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Just a few steps from the historic cathedral devoted to the Virgin of Guadalupe in downtown Juárez, the Mercado Cuauhtémoc shopping center houses stores that specialize in the sale of paraphernalia dedicated to a different holy entity they call Santa Muerte.
Like any Sunday, the main plaza and its different mercados in the historic heart of the border city of Juárez are rich with activity and flowing with movement.
This is in complete contrast to other sectors of the city where businesses are run down or abandoned, lacking clientele, who fear the violence currently plaguing the city.
These shops dedicated to the sale of various goods depicting Santa Muerte – the Saint of Death or just Holy Death – are mixed in with other shops that sell everything from produce and clothing, to electronic goods.
In these shops you can find statues and amulets adorned with the saint’s image and you also can say a prayer to her in one of the mini-worship spots set aside in the shops to venerate “La Huesuda” or “the skeletal saint” as it is also known.
A small private altar, discreetly hidden behind a thin purple curtain, awaits patrons who wish to worship the saint, sharing their personal pleas, prayers and hopes with it.
“People ask it for help finding a job, love, protection and good health,” says the owner of a shop that also sells more “traditional” religious merchandize.
The inner walls of the small altar-room are covered with offerings, from cigars, candy, photographs of dead loved ones and other trinkets designed to thank the saint for its assistance.
For some time now, the sales of the Santa Muerte have greatly surpassed those of more traditional figures, like that of Christ and the Virgin Mary and other saints officially recognized by the catholic church, said the owner of several of these shops, who wished to remain anonymous. “I have sold this type of merchandize for more than a decade now,” he said.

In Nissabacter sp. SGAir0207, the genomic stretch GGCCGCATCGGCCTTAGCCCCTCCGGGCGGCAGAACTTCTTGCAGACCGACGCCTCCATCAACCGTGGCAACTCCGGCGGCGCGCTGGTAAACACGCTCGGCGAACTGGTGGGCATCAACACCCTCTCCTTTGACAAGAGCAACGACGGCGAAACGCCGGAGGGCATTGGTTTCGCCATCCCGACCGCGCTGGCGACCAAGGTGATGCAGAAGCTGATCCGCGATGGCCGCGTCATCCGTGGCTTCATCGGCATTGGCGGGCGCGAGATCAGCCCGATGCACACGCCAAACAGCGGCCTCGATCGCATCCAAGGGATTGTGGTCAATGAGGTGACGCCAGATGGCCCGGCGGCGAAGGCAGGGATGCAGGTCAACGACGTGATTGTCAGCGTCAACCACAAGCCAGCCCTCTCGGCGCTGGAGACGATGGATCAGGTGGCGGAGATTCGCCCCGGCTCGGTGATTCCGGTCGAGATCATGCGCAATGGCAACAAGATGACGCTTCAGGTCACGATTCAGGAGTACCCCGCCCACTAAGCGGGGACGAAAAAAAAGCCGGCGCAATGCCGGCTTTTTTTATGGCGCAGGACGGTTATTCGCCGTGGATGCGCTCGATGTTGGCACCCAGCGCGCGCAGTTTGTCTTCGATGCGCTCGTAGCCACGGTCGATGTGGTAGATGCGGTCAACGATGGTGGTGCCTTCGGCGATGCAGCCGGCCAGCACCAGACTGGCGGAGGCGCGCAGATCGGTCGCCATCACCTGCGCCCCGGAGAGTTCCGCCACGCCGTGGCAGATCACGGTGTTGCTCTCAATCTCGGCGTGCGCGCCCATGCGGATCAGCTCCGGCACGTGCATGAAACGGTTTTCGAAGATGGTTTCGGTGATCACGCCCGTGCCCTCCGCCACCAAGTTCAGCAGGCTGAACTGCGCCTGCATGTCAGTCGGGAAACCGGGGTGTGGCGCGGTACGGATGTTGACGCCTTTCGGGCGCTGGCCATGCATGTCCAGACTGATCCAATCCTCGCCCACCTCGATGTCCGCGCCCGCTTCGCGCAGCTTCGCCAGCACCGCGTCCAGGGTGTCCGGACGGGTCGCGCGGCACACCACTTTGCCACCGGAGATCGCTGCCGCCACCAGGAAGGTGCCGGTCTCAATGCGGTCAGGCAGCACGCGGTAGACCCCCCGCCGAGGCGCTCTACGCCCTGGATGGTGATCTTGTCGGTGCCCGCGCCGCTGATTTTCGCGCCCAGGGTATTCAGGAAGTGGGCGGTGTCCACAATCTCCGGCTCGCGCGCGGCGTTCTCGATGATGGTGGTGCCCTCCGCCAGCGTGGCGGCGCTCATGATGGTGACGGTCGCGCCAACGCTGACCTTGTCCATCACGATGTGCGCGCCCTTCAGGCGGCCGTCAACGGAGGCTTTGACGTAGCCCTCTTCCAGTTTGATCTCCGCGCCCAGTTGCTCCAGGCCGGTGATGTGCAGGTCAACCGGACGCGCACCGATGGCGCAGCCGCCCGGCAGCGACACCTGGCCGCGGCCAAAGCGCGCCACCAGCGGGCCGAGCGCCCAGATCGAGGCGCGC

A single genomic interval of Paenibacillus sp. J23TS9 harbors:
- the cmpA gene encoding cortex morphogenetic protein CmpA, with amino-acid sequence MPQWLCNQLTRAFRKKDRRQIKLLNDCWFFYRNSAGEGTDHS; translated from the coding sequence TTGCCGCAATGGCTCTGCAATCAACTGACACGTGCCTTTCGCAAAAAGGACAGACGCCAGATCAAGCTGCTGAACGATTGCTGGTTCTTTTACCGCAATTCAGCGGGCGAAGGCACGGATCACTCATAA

With some satisfaction in his voice, he described how his business hasn’t been affected by the current violence. He attributes this to the fact that people who still visit the city of Juárez have kept up a steady demand for religious iconography.
“People ask me how is Juárez? Can they come and visit? And I tell them that anybody can come over, but if you sell drugs, it’s best that you stay away, because you will get screwed, crossing the bridge you will be killed … but if you don’t do anything like that, well I tell them to have no fear and come on over,” he said.
An El Pasoan who collects statues of the Santa Muerte claims that they have given him needed support during turbulent times. “I have been loyal to her for six years. She has been a strong provider for me and I remain very close to her,” said the young man, who preferred to remain anonymous.
“I had a very difficult moment in my life. I searched for help, which lead me seek out assistance from the church, but to no avail. Later I got closer to the faith of the Santa Muerte. I made her an altar in my home. I began with a simple candle to which I asked for help.”
He said his newfound faith in the Santa Muerte has helped him survive many hardships. “She is here to help us; she isn’t evil like many people think, on the contrary, she is a very majestic saint who wishes to help us all,” he said.
The Mexican culture has always maintained strong ties with the notion of death and figurines of death motifs, a custom that goes as back to pre-Colombian times. This tradition places Santa Muerte close to popular culture. It is not only a figure associated with Mexican and Colombian drug cartels.
The image of the Santa Muerte has been wrongfully associated exclusively with the “narco-cartels” that plague the city of Juárez because drug dealers seek her protection from rival cartels and from the Mexican police.
The Mexican Catholic Church has condemned the worship of the Santa Muerte, and cataloged it as mere superstition, an idea popularized by musical trends and false idolization of saints not officially recognized by the church.
“I don’t know whom they would be worshiping,” said the archbishop of the Juárez Diocese, Renato Ascencio León, after concluding a sermon.
The bishop said that death is the absence of life. “I don’t understand the reason behind worshiping something which has no life. Christ died for us, and with his death he conquered life for us. In Christ, death does have reason,” he said.